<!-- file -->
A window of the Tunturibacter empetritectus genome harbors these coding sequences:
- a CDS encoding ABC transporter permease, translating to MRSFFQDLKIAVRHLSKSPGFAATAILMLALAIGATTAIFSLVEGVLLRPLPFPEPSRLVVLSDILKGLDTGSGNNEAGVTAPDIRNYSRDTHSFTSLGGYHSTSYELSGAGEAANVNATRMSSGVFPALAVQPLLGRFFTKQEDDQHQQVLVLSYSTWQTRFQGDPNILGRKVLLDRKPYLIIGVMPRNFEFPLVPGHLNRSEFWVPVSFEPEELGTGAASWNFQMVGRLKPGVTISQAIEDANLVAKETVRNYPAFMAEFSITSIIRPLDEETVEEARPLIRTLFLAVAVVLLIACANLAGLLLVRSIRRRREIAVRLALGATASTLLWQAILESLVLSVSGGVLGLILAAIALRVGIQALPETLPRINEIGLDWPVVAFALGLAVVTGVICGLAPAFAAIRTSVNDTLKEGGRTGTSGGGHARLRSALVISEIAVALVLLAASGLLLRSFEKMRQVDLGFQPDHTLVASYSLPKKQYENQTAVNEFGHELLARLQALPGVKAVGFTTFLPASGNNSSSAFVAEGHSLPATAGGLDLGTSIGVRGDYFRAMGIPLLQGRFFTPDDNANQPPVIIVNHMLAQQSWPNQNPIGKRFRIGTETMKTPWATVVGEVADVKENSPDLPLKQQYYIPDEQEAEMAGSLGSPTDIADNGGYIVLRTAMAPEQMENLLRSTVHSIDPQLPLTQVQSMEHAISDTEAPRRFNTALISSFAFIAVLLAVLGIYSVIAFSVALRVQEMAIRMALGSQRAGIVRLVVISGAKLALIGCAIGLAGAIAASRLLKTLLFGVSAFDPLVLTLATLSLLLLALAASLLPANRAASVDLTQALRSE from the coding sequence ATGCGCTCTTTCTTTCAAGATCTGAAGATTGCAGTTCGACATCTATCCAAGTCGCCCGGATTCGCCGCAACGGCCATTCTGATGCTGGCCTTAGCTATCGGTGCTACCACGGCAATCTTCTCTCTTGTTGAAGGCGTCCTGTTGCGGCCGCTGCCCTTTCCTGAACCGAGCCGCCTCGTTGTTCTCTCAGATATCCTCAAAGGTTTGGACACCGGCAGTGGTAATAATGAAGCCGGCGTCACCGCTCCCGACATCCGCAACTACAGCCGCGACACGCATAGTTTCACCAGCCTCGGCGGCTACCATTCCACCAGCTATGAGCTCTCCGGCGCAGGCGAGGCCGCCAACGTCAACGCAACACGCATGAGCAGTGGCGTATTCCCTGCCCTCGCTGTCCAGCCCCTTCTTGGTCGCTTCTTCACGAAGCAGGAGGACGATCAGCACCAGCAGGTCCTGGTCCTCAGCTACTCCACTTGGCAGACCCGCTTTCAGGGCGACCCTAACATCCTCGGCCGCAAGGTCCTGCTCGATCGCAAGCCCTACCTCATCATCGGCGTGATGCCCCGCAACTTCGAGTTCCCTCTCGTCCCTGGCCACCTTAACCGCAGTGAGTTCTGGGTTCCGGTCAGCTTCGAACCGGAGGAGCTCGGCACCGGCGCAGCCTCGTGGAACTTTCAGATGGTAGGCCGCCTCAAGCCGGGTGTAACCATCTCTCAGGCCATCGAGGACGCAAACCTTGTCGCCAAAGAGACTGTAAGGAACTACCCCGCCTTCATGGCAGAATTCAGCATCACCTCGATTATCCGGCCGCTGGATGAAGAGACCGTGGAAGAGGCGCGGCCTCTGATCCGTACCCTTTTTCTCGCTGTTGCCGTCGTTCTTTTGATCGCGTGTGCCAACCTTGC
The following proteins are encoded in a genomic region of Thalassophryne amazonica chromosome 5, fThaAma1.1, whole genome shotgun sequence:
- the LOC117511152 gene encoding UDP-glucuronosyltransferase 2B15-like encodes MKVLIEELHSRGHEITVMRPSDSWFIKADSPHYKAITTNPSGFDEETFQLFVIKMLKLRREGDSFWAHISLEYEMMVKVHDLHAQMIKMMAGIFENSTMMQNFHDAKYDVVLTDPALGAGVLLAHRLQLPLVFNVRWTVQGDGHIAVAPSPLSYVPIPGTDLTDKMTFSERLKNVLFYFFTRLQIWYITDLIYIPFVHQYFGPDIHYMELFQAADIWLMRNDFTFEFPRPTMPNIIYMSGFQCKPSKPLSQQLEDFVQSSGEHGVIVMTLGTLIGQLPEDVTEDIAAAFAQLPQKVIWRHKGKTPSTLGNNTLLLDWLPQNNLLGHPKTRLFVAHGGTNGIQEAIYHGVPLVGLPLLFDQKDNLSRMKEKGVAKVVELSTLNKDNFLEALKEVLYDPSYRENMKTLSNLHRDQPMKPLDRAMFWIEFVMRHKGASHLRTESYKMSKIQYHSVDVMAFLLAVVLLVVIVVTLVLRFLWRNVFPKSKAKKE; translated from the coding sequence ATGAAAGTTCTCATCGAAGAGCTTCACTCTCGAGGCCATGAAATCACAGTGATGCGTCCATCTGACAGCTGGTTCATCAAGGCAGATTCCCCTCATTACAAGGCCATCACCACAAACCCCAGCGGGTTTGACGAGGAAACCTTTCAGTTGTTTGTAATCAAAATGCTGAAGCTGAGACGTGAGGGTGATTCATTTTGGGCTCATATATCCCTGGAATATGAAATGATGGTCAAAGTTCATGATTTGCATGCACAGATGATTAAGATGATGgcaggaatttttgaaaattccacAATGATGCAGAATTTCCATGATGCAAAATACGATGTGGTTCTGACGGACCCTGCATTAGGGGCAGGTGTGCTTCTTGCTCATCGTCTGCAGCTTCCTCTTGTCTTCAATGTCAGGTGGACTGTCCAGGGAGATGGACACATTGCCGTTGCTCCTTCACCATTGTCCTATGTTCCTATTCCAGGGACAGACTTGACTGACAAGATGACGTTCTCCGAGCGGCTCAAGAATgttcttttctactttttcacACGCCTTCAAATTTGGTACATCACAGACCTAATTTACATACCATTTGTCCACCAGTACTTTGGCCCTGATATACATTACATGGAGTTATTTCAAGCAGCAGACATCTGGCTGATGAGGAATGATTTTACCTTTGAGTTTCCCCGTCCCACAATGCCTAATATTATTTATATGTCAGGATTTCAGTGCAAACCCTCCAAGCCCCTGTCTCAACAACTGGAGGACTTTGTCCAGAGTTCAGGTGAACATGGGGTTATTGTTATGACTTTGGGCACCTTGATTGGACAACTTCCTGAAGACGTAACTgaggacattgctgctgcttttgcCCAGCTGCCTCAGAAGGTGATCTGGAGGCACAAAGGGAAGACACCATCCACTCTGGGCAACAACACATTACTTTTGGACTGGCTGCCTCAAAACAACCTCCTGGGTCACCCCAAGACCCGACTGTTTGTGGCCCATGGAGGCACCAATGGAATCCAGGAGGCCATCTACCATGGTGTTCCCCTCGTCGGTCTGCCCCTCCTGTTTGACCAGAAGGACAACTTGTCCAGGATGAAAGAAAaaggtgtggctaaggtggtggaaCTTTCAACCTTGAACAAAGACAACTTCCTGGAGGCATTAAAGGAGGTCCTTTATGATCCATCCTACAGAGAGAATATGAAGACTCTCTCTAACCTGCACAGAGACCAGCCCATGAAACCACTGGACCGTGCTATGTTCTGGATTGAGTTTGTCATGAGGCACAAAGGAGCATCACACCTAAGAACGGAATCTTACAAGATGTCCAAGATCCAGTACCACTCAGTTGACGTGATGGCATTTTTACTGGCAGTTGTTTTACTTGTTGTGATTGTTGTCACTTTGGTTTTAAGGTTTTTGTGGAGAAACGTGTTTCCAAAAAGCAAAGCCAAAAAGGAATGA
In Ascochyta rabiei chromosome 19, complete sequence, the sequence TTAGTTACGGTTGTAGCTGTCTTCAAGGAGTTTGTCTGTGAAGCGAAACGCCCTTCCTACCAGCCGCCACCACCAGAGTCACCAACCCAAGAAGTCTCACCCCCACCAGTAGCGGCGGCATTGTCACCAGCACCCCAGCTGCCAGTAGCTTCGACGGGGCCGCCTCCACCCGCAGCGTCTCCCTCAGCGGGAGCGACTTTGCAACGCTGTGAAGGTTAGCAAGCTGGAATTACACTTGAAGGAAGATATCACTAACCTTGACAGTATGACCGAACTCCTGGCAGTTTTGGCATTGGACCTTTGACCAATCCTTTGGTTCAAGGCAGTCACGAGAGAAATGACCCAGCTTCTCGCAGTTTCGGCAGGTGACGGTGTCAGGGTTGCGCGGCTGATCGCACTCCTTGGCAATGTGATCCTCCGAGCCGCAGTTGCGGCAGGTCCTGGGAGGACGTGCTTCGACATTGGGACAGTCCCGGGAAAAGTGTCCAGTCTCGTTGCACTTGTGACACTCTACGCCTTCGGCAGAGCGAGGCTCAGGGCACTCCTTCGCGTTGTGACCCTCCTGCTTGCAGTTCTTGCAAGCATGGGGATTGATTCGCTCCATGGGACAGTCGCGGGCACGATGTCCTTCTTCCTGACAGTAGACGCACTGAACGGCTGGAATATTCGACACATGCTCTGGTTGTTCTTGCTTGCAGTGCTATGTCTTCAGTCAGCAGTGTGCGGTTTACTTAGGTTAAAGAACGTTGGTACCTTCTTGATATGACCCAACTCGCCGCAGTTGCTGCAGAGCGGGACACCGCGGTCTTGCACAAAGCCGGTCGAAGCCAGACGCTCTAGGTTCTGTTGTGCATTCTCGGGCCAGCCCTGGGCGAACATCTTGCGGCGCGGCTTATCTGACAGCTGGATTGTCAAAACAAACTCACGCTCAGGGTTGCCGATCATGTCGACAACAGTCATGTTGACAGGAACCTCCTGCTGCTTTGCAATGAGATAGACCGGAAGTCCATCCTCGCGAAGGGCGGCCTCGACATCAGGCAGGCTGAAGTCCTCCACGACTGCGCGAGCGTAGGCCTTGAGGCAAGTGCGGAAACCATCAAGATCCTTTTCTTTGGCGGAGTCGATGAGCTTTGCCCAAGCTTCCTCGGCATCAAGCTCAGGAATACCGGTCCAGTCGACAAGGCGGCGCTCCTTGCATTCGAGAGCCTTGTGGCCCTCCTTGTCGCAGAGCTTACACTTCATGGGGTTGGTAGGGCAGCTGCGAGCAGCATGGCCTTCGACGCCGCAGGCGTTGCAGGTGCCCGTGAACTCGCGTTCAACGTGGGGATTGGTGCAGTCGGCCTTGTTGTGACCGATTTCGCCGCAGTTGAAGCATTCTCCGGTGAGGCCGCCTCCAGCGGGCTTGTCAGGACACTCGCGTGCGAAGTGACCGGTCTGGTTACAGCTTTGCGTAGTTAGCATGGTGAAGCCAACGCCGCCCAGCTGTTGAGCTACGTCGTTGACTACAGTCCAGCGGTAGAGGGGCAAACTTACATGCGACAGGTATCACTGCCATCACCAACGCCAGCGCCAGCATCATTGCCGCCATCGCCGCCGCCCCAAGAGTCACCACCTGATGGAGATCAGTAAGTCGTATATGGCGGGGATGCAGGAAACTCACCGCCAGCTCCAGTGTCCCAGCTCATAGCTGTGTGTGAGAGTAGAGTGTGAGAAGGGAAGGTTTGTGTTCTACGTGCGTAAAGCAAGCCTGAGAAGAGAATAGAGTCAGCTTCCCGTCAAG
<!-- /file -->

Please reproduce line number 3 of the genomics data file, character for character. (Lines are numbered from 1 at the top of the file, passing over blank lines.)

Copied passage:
The following proteins are encoded in a genomic region of Thalassophryne amazonica chromosome 5, fThaAma1.1, whole genome shotgun sequence: